The Theory of Moral Sentiments.London: for A. Millar, and A. Kincaid and J. Bell, in Edinburgh, 1759 Stock Code: 136185
First edition, published in April 1759 with a recorded "print run of 1,000 copies" (Sher, Early Editions of Adam's Smith's Books, 13). Smith's first book and his later Wealth of Nations demonstrate "a great unifying principle Smith's ethics and his economics are integrated by the same principle of self-command, or self-reliance, which manifests itself in economics in laissez faire" (Spiegel).
Smith's famous phrase is first used here that would be repeated in the later work: that self-seeking men are often "led by an invisible hand without knowing it, without intending it, to advance the interest of the society" (Part IV, Chapter 1).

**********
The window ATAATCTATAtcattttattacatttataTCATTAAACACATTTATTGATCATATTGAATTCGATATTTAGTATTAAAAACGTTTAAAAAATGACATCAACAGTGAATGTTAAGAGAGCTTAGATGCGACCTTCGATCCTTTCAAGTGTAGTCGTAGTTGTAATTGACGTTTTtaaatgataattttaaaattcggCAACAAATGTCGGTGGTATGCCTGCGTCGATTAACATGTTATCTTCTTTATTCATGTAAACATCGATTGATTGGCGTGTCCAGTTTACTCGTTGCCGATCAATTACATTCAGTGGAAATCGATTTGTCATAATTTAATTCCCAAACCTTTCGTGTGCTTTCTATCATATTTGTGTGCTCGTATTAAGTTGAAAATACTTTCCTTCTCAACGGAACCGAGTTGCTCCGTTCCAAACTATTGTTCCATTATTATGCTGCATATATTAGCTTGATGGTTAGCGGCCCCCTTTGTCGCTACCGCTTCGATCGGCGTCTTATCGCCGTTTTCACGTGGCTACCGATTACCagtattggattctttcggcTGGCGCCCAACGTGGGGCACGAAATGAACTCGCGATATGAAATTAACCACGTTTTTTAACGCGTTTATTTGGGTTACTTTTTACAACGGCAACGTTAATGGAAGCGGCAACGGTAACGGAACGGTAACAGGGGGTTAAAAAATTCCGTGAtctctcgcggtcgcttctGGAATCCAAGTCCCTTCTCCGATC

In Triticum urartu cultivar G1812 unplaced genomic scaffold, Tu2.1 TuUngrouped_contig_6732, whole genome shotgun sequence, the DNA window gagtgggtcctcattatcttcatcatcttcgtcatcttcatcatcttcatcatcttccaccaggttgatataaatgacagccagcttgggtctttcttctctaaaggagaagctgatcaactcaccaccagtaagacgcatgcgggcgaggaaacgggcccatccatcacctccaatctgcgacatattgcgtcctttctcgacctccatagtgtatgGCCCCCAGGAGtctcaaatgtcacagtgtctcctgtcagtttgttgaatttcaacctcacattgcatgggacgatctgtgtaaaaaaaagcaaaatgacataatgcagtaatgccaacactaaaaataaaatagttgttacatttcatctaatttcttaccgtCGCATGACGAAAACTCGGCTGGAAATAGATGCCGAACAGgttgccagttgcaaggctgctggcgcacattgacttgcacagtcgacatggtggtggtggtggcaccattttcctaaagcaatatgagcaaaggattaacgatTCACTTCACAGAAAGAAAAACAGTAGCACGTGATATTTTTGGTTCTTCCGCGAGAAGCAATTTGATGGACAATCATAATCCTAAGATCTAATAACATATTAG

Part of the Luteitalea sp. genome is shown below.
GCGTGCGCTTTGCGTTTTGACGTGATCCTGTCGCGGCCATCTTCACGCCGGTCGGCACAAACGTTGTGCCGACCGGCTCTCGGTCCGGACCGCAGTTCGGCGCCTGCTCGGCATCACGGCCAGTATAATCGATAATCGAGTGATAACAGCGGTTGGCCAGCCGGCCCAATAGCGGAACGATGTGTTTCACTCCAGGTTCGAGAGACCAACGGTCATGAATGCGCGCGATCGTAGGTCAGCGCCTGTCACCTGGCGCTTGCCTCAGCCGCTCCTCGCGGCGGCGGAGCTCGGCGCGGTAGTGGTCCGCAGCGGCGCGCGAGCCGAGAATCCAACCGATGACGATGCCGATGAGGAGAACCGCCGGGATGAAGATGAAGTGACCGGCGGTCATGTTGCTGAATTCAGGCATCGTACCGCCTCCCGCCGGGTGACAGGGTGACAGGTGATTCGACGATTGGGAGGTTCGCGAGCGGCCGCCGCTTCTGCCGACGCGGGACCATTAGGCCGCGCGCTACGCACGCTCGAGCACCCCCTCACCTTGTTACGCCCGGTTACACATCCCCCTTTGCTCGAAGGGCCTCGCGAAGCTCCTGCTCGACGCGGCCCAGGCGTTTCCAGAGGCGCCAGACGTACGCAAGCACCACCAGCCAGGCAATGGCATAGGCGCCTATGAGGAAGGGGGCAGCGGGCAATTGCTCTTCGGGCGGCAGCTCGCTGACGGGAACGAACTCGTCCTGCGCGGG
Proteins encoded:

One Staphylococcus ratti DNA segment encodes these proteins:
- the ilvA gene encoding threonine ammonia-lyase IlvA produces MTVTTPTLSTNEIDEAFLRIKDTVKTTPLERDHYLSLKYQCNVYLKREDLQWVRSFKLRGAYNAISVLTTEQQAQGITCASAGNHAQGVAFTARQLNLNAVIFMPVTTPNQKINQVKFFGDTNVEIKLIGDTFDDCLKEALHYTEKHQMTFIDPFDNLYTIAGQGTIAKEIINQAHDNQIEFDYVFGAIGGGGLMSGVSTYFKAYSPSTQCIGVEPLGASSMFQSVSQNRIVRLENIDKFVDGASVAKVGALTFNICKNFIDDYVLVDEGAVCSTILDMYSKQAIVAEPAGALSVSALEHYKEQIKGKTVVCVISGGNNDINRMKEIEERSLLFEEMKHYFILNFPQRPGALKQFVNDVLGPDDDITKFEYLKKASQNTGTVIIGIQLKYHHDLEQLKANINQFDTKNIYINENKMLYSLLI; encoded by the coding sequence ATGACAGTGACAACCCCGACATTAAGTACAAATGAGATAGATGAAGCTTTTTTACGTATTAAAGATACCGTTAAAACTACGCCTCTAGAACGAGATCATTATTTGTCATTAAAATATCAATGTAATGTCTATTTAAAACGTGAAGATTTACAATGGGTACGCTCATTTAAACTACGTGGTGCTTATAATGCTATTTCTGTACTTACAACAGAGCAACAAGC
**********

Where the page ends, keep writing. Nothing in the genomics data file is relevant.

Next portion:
"The fruit of his Glasgow years The Theory of Moral Sentiments would be enough to assure the author a respected place among Scottish moral philosophers, and Smith himself ranked it above the Wealth of Nations. Its central idea is the concept, closely related to conscience, of the impartial spectator who helps man to distinguish right from wrong. For the same purpose, Immanuel Kant invented the categorical imperative and Sigmund Freud the superego" (Niehans, 62).
Octavo (208 x 122 mm). Twentieth-century sprinkled and panelled calf, spine ruled gilt in compartments, red morocco label to style, red edges.
Complete with half-title and errata on last leaf; pp. 317-336 omitted, as issued, text and register complete.
Lightly spotted throughout, more heavily in places, one or two leaves with light creases. Original free endpapers bound in, bearing the early ink ownership inscription of one William Radecliffe and the purchase price of 6 shillings. Half-title verso annotated "a very good book" with a further note to the title, "Moral but scientific & most formative", with scattered marginal reading notes throughout in two early hands; a very good copy.
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